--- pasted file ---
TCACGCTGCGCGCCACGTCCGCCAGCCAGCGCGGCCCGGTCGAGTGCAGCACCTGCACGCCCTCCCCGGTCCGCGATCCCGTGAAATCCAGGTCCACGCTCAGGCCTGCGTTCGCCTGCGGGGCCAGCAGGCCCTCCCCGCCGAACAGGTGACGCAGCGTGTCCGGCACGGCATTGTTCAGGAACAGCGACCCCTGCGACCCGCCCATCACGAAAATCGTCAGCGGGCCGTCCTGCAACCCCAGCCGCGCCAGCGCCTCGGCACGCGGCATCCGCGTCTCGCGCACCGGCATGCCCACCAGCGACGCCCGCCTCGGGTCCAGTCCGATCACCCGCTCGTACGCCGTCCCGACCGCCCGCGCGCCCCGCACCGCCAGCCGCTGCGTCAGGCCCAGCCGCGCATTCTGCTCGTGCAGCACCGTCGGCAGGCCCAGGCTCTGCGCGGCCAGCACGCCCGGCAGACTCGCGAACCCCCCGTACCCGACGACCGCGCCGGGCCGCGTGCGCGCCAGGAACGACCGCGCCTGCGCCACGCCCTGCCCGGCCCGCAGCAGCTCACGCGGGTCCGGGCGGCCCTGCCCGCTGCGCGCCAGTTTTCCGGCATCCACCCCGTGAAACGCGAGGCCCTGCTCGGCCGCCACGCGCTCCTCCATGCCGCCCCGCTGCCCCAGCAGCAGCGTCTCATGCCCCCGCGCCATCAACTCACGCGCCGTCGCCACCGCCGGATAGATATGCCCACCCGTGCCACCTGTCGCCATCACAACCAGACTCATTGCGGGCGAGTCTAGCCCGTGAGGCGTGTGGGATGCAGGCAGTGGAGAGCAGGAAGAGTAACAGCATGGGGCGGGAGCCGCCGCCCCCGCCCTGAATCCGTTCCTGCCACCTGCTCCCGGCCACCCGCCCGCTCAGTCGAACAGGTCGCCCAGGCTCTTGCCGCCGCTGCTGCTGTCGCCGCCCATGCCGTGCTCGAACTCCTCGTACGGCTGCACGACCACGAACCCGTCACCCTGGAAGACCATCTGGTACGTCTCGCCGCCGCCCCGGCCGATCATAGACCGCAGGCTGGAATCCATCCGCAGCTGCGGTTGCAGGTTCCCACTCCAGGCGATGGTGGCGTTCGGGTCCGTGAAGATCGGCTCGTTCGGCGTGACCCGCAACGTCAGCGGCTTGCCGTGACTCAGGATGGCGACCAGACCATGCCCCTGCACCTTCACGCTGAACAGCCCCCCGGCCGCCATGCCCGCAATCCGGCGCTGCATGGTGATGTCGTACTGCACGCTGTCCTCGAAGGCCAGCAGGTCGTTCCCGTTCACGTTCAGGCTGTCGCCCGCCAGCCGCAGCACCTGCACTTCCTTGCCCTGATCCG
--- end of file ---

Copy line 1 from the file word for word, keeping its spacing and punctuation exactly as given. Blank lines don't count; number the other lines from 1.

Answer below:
TCACGCTGCGCGCCACGTCCGCCAGCCAGCGCGGCCCGGTCGAGTGCAGCACCTGCACGCCCTCCCCGGTCCGCGATCCCGTGAAATCCAGGTCCACGCTCAGGCCTGCGTTCGCCTGCGGGGCCAGCAGGCCCTCCCCGCCGAACAGGTGACGCAGCGTGTCCGGCACGGCATTGTTCAGGAACAGCGACCCCTGCGACCCGCCCATCACGAAAATCGTCAGCGGGCCGTCCTGCAACCCCAGCCGCGCCAGCGCCTCGGCACGCGGCATCCGCGTCTCGCGCACCGGCATGCCCACCAGCGACGCCCGCCTCGGGTCCAGTCCGATCACCCGCTCGTACGCCGTCCCGACCGCCCGCGCGCCCCGCACCGCCAGCCGCTGCGTCAGGCCCAGCCGCGCATTCTGCTCGTGCAGCACCGTCGGCAGGCCCAGGCTCTGCGCGGCCAGCACGCCCGGCAGACTCGCGAACCCCCCGTACCCGACGACCGCGCCGGGCCGCGTGCGCGCCAGGAACGACCGCGCCTGCGCCACGCCCTGCCCGGCCCGCAGCAGCTCACGCGGGTCCGGGCGGCCCTGCCCGCTGCGCGCCAGTTTTCCGGCATCCACCCCGTGAAACGCGAGGCCCTGCTCGGCCGCCACGCGCTCCTCCATGCCGCCCCGCTGCCCCAGCAGCAGCGTCTCATGCCCCCGCGCCATCAACTCACGCGCCGTCGCCACCGCCGGATAGATATGCCCACCCGTGCCACCTGTCGCCATCACAACCAGACTCATTGCGGGCGAGTCTAGCCCGTGAGGCGTGTGGGATGCAGGCAGTGGAGAGCAGGAAGAGTAACAGCATGGGGCGGGAGCCGCCGCCCCCGCCCTGAATCCGTTCCTGCCACCTGCTCCCGGCCACCCGCCCGCTCAGTCGAACAGGTCGCCCAGGCTCTTGCCGCCGCTGCTGCTGTCGCCGCCCATGCCGTGCTCGAACTCCTCGTACGGCTGCACGACCACGAACCCGTCACCCTGGAAGACCATCTGGTACGTCTCGCCGCCGCCCCGGCCGATCATAGACCGCAGGCTGGAATCCATCCGCAGCTGCGGTTGCAGGTTCCCACTCCAGGCGATGGTGGCGTTCGGGTCCGTGAAGATCGGCTCGTTCGGCGTGACCCGCAACGTCAGCGGCTTGCCGTGACTCAGGATGGCGACCAGACCATGCCCCTGCACCTTCACGCTGAACAGCCCCCCGGCCGCCATGCCCGCAATCCGGCGCTGCATGGTGATGTCGTACTGCACGCTGTCCTCGAAGGCCAGCAGGTCGTTCCCGTTCACGTTCAGGCTGTCGCCCGCCAGCCGCAGCACCTGCACTTCCTTGCCCTGATCCG